Om­bud slams in­surance bro­kers for giv­ing you shoddy ad­vice

Saturday Star - - INSIGHT -

need” is used by ad­vis­ers as a way of cir­cum­vent­ing the re­quire­ments of the code.

“By claim­ing that the client re­quires as­sis­tance only for a spe­cific need, such as in­surance for his new mo­tor ve­hi­cle, ad­vis­ers ar­gue that there is no need to ob­tain all rel­e­vant and avail­able in­for­ma­tion and, by ex­ten­sion, no need to con­duct a needs anal­y­sis for the client.”

She also says there is a “dis­con­nect” be­tween the client’s un­der­stand­ing of com­pre­hen­sive cover and the ad­viser’s un­der­stand­ing. By ob­tain­ing com­pre­hen­sive cover for a ve­hi­cle, for ex­am­ple, the client may as­sume that ev­ery­thing is cov­ered, in­clud­ing “ex­tras” on the ve­hi­cle, such as a sound sys­tem or a bakkie canopy. But for many ad­vis­ers, Bam says, com­pre­hen­sive cover means cover up to the re­tail value of the ve­hi­cle, with ex­tras not taken into ac­count. Such ex­tras are usu­ally not cov­ered un­less specif­i­cally noted in the pol­icy.

In an­other lapse of duty, ad­vis­ers might ask clients whether or not they are pay­ing off a loan on a ve­hi­cle, but “very rarely” of­fer or rec­om­mend top-up cover, “which of­ten com­pro­mises clients if they make a claim in the early stages of the credit agree­ment”.

In the area of home­own­ers’ in­surance, ad­vis­ers and bro­kers tend to fail to dis­close to clients the ex­clu­sions in their poli­cies, Bam says in her report.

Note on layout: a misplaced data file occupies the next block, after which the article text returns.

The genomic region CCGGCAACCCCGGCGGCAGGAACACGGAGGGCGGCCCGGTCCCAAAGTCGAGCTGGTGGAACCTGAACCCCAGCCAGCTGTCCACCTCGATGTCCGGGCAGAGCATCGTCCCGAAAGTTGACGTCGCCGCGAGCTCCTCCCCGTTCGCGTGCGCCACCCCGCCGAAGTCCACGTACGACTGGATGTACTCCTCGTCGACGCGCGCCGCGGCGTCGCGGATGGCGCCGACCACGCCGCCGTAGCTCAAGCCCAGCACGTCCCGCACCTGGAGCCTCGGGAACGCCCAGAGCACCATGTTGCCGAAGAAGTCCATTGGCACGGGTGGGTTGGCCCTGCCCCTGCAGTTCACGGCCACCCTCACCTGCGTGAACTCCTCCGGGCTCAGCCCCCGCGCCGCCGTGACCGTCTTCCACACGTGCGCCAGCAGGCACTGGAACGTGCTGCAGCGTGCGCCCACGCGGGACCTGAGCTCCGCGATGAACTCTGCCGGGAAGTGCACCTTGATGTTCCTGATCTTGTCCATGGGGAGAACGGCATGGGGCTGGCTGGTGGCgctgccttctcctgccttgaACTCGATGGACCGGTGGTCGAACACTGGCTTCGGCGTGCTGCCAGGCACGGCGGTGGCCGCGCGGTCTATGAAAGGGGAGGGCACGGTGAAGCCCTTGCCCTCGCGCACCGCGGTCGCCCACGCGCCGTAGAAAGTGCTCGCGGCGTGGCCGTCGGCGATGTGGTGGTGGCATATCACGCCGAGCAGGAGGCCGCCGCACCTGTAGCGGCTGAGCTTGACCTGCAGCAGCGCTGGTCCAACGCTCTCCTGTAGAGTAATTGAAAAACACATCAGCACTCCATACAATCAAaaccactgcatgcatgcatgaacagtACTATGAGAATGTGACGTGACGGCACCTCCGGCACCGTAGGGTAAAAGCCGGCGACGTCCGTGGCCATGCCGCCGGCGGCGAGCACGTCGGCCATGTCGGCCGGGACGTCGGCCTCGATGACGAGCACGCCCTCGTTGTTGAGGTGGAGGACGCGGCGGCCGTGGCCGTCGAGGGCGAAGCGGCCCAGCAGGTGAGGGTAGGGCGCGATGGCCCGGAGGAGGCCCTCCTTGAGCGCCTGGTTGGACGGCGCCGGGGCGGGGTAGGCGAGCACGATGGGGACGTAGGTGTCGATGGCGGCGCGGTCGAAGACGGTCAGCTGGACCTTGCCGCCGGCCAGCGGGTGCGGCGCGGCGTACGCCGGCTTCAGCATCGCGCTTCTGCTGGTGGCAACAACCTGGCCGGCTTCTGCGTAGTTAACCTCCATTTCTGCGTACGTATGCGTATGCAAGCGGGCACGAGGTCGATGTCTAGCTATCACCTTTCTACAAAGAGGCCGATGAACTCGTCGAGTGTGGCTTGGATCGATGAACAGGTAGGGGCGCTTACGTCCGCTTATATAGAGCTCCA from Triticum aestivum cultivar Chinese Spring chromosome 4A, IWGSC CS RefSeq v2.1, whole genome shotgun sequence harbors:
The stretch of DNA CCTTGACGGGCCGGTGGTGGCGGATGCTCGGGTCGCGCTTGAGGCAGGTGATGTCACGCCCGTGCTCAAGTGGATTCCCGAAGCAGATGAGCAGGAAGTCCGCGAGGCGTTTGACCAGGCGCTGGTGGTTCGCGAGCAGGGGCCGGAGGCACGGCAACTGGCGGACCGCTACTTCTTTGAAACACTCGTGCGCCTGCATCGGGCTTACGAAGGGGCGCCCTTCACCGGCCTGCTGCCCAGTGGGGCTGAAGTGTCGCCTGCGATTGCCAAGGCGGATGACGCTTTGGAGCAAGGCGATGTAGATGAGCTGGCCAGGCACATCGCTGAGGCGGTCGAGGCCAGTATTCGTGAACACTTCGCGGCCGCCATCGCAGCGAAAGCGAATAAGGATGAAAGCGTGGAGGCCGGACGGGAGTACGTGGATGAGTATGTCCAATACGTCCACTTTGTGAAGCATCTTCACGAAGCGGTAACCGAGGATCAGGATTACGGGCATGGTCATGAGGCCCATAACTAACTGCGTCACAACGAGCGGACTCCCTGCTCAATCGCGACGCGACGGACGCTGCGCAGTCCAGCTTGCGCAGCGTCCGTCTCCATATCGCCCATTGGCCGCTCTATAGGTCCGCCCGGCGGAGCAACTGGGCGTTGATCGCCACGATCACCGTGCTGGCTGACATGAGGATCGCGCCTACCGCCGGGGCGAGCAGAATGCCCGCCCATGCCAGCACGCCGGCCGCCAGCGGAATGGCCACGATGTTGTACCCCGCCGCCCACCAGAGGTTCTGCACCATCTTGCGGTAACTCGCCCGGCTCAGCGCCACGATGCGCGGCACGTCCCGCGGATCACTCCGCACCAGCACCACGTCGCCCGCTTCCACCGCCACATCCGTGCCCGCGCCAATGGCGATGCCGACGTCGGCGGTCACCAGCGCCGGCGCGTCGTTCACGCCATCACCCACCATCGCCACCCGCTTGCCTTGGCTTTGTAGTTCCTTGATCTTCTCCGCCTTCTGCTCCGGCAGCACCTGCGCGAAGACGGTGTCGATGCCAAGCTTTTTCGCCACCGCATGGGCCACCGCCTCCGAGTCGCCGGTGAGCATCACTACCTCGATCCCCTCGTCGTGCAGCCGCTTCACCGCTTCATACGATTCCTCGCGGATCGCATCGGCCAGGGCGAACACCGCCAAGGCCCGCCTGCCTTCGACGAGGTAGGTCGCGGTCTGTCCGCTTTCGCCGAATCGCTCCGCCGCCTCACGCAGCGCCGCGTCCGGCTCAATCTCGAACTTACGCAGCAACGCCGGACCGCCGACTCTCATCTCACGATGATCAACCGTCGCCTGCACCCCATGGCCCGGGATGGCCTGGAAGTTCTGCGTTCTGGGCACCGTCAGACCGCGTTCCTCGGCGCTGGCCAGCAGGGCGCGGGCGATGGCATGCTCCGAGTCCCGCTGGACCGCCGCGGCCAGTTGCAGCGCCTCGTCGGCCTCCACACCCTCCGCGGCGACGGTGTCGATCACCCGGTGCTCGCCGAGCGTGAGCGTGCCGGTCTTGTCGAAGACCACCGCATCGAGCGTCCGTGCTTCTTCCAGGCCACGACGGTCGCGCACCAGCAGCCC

Ex­clu­sions are items that are ex­cluded from cover un­der a pol­icy or sets of cir­cum­stances un­der which cover is not pro­vided. For ex­am­ple, dam­age to the struc­ture of a house be­cause of sub­si­dence is of­ten ex­cluded, or only par­tially cov­ered, in these poli­cies.

Bam says the re­jec­tion of a claim that may run into many thou­sands of rands would be par­tic­u­larly dev­as­tat­ing for young first-time home­own­ers. An­other on­go­ing area of con­cern, Bam notes in her report, is ad­vice on re­tire­ment plan­ning.

“The de­ci­sions clients make at re­tire­ment are prob­a­bly the most im­por­tant fi­nan­cial-plan­ning de­ci­sions they will ever have to make. The con­se­quences of these de­ci­sions are, in most cases, per­ma­nent. For this rea­son, in­ap­pro­pri­ate ad­vice can have dis­as­trous ef­fects on a client who is no longer eco­nom­i­cally ac­tive and is un­able to make up any losses sus­tained,” the om­bud says.

It is be­com­ing more com­mon, Bam says, for ad­vis­ers to ad­mit to short­com­ings in the ad­vice they pro­vide, but then claim it is not pos­si­ble to re­verse the trans­ac­tion.

“The im­pos­si­bil­ity of a re­ver­sal stems from the ad­viser hav­ing no power to place the client in the po­si­tion he would have been in prior to the ad­vice pro­vided.

“Clients are told that re­vers­ing the trans­ac­tion is im­pos­si­ble be­cause of the un­will­ing­ness of the South African Rev­enue Ser­vice to can­cel the tax di­rec­tive. This ex­pla­na­tion un­der­mines the FAIS Act and the prin­ci­ple of Treat­ing Cus­tomers Fairly,” Bam says.


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